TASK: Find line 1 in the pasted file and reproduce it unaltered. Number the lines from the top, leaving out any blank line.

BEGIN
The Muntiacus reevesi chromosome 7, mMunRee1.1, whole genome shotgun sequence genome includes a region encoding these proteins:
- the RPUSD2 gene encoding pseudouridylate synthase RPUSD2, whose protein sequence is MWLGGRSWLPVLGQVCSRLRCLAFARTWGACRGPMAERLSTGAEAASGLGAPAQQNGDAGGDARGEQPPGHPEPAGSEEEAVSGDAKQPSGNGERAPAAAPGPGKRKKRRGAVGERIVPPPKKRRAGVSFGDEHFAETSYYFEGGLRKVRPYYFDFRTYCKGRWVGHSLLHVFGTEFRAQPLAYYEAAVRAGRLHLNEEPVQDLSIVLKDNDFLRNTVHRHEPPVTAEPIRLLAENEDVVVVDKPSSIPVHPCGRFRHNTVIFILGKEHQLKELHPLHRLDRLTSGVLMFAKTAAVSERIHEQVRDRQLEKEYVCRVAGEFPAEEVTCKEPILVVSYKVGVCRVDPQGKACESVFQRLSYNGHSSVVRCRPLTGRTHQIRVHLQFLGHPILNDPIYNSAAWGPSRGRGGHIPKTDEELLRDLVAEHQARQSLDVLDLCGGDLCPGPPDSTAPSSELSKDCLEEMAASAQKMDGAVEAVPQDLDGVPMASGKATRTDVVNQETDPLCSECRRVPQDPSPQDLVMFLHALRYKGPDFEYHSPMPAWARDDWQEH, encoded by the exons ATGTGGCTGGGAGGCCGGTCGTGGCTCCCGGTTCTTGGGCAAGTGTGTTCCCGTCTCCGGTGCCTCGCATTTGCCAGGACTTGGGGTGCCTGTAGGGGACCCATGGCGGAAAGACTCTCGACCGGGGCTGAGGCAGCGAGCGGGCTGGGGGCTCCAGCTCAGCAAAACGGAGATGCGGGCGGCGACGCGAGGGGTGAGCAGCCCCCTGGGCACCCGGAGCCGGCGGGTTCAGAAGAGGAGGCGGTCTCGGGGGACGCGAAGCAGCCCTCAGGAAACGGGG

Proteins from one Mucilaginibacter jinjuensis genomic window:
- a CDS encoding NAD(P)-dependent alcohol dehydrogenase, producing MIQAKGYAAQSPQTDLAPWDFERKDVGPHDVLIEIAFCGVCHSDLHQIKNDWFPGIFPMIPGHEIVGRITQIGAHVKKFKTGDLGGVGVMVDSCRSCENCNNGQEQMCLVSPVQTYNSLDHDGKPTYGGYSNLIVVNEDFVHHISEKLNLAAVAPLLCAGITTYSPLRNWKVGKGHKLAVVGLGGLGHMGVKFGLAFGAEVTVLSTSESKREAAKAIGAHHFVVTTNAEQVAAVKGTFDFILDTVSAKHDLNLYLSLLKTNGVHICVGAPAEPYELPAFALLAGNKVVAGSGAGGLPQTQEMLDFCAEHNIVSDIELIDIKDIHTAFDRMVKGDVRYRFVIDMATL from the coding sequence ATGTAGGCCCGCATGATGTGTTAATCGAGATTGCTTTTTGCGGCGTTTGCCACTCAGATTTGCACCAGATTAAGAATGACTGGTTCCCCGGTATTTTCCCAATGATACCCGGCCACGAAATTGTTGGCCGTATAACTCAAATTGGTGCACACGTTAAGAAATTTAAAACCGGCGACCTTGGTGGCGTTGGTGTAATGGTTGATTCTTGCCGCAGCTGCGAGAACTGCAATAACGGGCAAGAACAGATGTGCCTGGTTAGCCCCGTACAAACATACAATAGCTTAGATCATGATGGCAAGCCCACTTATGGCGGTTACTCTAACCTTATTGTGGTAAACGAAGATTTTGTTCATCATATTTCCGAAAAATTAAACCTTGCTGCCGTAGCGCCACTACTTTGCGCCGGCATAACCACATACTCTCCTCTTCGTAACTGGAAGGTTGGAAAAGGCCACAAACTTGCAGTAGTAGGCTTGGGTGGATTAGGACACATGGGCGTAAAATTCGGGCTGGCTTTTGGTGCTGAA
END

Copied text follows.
The Muntiacus reevesi chromosome 7, mMunRee1.1, whole genome shotgun sequence genome includes a region encoding these proteins: